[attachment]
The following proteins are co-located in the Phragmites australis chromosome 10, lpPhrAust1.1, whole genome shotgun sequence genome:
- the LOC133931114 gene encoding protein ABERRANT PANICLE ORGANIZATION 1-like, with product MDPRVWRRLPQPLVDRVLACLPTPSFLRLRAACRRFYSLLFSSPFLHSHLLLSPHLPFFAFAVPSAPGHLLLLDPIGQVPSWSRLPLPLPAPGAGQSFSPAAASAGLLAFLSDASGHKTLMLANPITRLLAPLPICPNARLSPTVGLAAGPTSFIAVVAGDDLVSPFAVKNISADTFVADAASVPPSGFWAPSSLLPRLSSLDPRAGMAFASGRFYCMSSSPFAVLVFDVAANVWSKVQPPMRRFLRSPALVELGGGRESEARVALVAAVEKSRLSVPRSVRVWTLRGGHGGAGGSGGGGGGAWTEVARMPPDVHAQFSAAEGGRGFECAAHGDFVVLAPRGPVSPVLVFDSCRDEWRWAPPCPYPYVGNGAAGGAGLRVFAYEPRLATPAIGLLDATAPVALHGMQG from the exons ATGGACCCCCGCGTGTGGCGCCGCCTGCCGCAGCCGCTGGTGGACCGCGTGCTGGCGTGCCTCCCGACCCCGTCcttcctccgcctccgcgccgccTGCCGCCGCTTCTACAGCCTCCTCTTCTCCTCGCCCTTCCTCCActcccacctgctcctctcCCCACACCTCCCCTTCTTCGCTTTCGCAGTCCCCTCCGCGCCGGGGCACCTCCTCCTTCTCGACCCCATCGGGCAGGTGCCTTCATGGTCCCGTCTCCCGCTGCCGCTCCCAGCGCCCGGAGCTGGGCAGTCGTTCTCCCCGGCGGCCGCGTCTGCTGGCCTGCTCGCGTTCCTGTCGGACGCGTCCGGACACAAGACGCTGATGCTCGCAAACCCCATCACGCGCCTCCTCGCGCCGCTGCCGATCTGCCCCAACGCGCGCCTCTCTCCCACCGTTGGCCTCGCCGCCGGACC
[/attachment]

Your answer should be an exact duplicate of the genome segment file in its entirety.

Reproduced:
The following proteins are co-located in the Phragmites australis chromosome 10, lpPhrAust1.1, whole genome shotgun sequence genome:
- the LOC133931114 gene encoding protein ABERRANT PANICLE ORGANIZATION 1-like, with product MDPRVWRRLPQPLVDRVLACLPTPSFLRLRAACRRFYSLLFSSPFLHSHLLLSPHLPFFAFAVPSAPGHLLLLDPIGQVPSWSRLPLPLPAPGAGQSFSPAAASAGLLAFLSDASGHKTLMLANPITRLLAPLPICPNARLSPTVGLAAGPTSFIAVVAGDDLVSPFAVKNISADTFVADAASVPPSGFWAPSSLLPRLSSLDPRAGMAFASGRFYCMSSSPFAVLVFDVAANVWSKVQPPMRRFLRSPALVELGGGRESEARVALVAAVEKSRLSVPRSVRVWTLRGGHGGAGGSGGGGGGAWTEVARMPPDVHAQFSAAEGGRGFECAAHGDFVVLAPRGPVSPVLVFDSCRDEWRWAPPCPYPYVGNGAAGGAGLRVFAYEPRLATPAIGLLDATAPVALHGMQG from the exons ATGGACCCCCGCGTGTGGCGCCGCCTGCCGCAGCCGCTGGTGGACCGCGTGCTGGCGTGCCTCCCGACCCCGTCcttcctccgcctccgcgccgccTGCCGCCGCTTCTACAGCCTCCTCTTCTCCTCGCCCTTCCTCCActcccacctgctcctctcCCCACACCTCCCCTTCTTCGCTTTCGCAGTCCCCTCCGCGCCGGGGCACCTCCTCCTTCTCGACCCCATCGGGCAGGTGCCTTCATGGTCCCGTCTCCCGCTGCCGCTCCCAGCGCCCGGAGCTGGGCAGTCGTTCTCCCCGGCGGCCGCGTCTGCTGGCCTGCTCGCGTTCCTGTCGGACGCGTCCGGACACAAGACGCTGATGCTCGCAAACCCCATCACGCGCCTCCTCGCGCCGCTGCCGATCTGCCCCAACGCGCGCCTCTCTCCCACCGTTGGCCTCGCCGCCGGACC